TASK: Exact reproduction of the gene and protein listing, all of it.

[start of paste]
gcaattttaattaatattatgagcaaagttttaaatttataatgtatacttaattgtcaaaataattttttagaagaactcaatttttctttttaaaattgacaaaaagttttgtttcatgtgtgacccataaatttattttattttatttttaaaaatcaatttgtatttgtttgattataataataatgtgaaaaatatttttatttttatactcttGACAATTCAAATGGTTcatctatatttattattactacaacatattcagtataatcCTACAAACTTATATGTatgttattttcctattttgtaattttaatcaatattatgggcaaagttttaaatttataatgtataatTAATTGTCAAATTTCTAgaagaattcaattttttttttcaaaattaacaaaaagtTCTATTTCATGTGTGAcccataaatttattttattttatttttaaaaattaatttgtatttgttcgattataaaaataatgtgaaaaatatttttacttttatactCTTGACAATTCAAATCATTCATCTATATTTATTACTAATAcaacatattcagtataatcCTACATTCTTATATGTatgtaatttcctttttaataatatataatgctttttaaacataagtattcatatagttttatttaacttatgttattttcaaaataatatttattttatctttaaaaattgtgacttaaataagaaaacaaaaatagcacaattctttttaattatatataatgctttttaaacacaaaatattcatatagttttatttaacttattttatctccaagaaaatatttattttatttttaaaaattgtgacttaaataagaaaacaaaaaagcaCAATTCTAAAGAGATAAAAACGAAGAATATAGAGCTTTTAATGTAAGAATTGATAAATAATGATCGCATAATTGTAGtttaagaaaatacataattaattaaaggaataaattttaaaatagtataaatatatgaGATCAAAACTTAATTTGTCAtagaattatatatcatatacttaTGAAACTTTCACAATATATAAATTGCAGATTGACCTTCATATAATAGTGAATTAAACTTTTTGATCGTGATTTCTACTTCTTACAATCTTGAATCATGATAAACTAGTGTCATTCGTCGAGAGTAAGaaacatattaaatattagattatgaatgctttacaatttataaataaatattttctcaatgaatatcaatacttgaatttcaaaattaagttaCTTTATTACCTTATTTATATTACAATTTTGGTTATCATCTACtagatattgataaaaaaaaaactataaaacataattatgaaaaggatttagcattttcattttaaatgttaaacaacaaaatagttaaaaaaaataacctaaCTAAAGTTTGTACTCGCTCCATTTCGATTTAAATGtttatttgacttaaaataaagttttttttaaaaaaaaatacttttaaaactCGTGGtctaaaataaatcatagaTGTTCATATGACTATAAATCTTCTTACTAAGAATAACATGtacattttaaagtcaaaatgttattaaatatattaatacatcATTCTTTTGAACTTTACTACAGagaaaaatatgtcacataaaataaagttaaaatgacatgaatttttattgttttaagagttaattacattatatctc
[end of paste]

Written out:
gcaattttaattaatattatgagcaaagttttaaatttataatgtatacttaattgtcaaaataattttttagaagaactcaatttttctttttaaaattgacaaaaagttttgtttcatgtgtgacccataaatttattttattttatttttaaaaatcaatttgtatttgtttgattataataataatgtgaaaaatatttttatttttatactcttGACAATTCAAATGGTTcatctatatttattattactacaacatattcagtataatcCTACAAACTTATATGTatgttattttcctattttgtaattttaatcaatattatgggcaaagttttaaatttataatgtataatTAATTGTCAAATTTCTAgaagaattcaattttttttttcaaaattaacaaaaagtTCTATTTCATGTGTGAcccataaatttattttattttatttttaaaaattaatttgtatttgttcgattataaaaataatgtgaaaaatatttttacttttatactCTTGACAATTCAAATCATTCATCTATATTTATTACTAATAcaacatattcagtataatcCTACATTCTTATATGTatgtaatttcctttttaataatatataatgctttttaaacataagtattcatatagttttatttaacttatgttattttcaaaataatatttattttatctttaaaaattgtgacttaaataagaaaacaaaaatagcacaattctttttaattatatataatgctttttaaacacaaaatattcatatagttttatttaacttattttatctccaagaaaatatttattttatttttaaaaattgtgacttaaataagaaaacaaaaaagcaCAATTCTAAAGAGATAAAAACGAAGAATATAGAGCTTTTAATGTAAGAATTGATAAATAATGATCGCATAATTGTAGtttaagaaaatacataattaattaaaggaataaattttaaaatagtataaatatatgaGATCAAAACTTAATTTGTCAtagaattatatatcatatacttaTGAAACTTTCACAATATATAAATTGCAGATTGACCTTCATATAATAGTGAATTAAACTTTTTGATCGTGATTTCTACTTCTTACAATCTTGAATCATGATAAACTAGTGTCATTCGTCGAGAGTAAGaaacatattaaatattagattatgaatgctttacaatttataaataaatattttctcaatgaatatcaatacttgaatttcaaaattaagttaCTTTATTACCTTATTTATATTACAATTTTGGTTATCATCTACtagatattgataaaaaaaaaactataaaacataattatgaaaaggatttagcattttcattttaaatgttaaacaacaaaatagttaaaaaaaataacctaaCTAAAGTTTGTACTCGCTCCATTTCGATTTAAATGtttatttgacttaaaataaagttttttttaaaaaaaaatacttttaaaactCGTGGtctaaaataaatcatagaTGTTCATATGACTATAAATCTTCTTACTAAGAATAACATGtacattttaaagtcaaaatgttattaaatatattaatacatcATTCTTTTGAACTTTACTACAGagaaaaatatgtcacataaaataaagttaaaatgacatgaatttttattgttttaagagttaattacattatatctc